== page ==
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HRT: What's a Woman to Do?

From the Menopause and Hormones Articles List

HRT: What's a Woman to Do?When it comes to hormone replacement therapy (HRT), there’s a lot of confusing and controversial information floating around. Some women won’t live without it, while others won’t touch it with a ten-foot pole. And then there’s the medical community. Some say yes, others say no. When and what each will prescribe can be as different as night and day.

So what’s a woman to do? Do you need it or not? And how do you know how much to take?

Start with a symptom diary.


First, keep a symptom diary. It can help you and your doctor see what menopause symptoms you might be having. That can help you both decide if steps need to be taken to address them.

Get a physical.


Before assuming your symptoms are all because of menopause, it’s a good idea to get an overall physical to be sure there are no other issues going on. Some health conditions, like thyroid or pituitary disorders, can cause some of the same symptoms. Treating those underlying health concerns could eliminate many of your symptoms.

Assess your risks.


It’s also important to have your doctor help you assess your risks for some of the more serious health concerns that can go along with menopause. Your doctor may ask if you or your family have a history of cancer, heart disease, osteoporosis, bleeding disorders, or dementia. Your answers could dictate whether or not HRT is right for you.

Now what?


Once you’ve decided HRT is right for you, how to choose the correct delivery system and dose can be the next challenge. Should you be treated according to your numbers or your symptoms? It may depend on your doctor.

There are mixed theories about which may be best for both testing and dosing. Doctors will have varying preferences based on their experience and training, so it’s important to find a doctor you trust who has ideologies similar to your own.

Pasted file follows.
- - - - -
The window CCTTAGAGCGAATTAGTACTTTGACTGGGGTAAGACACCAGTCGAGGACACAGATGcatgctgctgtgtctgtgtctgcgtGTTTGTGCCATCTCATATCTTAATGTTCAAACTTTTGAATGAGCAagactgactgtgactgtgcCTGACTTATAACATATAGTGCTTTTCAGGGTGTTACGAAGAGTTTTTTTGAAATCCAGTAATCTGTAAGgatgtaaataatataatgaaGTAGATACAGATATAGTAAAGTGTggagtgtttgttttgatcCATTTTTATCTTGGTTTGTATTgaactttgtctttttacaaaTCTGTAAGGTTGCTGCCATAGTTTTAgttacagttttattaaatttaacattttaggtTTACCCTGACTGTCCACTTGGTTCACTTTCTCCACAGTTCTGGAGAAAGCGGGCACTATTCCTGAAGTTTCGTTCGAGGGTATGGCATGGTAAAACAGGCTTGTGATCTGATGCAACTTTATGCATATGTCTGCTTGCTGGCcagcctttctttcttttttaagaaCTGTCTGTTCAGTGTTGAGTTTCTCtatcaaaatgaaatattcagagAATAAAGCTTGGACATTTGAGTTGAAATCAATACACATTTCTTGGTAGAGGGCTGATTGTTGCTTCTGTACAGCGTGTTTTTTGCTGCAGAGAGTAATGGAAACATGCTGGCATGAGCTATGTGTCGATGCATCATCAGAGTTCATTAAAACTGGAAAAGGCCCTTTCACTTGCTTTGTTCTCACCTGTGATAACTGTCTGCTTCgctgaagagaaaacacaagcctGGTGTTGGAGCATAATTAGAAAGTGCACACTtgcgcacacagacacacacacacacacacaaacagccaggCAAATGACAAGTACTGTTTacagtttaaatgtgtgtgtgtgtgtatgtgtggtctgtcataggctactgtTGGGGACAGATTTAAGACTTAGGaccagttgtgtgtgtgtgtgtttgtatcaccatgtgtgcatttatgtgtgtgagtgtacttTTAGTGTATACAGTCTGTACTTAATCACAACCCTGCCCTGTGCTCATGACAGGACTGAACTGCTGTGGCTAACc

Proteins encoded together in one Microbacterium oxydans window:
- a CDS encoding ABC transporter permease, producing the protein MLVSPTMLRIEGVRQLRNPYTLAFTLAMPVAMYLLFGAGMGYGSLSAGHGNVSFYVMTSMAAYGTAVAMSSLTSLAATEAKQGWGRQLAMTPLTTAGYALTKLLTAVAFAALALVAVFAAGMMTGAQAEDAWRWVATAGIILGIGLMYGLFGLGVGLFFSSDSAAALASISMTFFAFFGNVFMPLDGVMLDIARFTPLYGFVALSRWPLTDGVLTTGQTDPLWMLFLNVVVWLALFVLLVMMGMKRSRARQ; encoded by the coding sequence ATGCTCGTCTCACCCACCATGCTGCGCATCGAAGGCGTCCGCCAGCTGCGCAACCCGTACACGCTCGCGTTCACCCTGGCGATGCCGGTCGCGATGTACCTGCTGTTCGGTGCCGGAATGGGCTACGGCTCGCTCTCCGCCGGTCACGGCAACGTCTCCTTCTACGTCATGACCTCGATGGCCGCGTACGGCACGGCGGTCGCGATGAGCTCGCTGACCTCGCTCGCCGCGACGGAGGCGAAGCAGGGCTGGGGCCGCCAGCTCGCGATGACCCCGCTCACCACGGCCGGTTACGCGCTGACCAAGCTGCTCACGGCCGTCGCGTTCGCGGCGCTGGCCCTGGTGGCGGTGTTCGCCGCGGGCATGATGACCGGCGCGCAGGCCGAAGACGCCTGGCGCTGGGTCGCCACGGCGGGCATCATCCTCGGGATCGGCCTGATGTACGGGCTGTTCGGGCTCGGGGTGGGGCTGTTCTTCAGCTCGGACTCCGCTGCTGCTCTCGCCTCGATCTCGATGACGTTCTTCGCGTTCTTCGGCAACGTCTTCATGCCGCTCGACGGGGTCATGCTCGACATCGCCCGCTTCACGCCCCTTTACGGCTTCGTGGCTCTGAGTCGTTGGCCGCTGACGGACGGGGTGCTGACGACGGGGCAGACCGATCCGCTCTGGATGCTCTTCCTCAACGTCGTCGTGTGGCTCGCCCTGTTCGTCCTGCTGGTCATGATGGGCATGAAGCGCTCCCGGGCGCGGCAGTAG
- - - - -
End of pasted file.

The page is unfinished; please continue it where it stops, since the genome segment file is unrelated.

Some medical professionals believe levels should be kept within a certain range to allow for benefits while minimizing risks. Others believe that doses can vary from person to person, so how a woman feels should be the yard stick for choosing amounts.

Choosing testing.


If you and your medical provider believe that it’s all in the numbers, you may then wonder when and what type of testing is best. In theory, hormone testing before a hysterectomy or menopause sounds reasonable. Unfortunately, that may not give you the best information. Hormone levels in women can vary hour by hour, day by day, so no one test prior to menopause is going to give a solid answer. If you needed a hysterectomy, the underlying cause may have been hormonal, so your hormone levels may have already been out of whack.

Then there’s which type of testing is best. Once again, it may depend on your doctor and even your insurance company. There are pros and cons for both blood and saliva testing, so which is right for you may depend on your situation and the specific goal of the testing.

Which HRT?


Deciding to use HRT is only part of the challenge. Then comes the hard part – which one and how much of it. Often, you’ll be started on the lowest dose, adjusting only after you’ve given your body time to try to adapt. What type of HRT you try first may depend on personal preference or insurance coverage. Then, it’s all trial and error to see what delivery system and dose works best for you.


This content was written by staff of HysterSisters.com by non-medical professionals based on discussions, resources and input from other patients for the purpose of patient-to-patient support.

10-25-2017 - 08:48 AM


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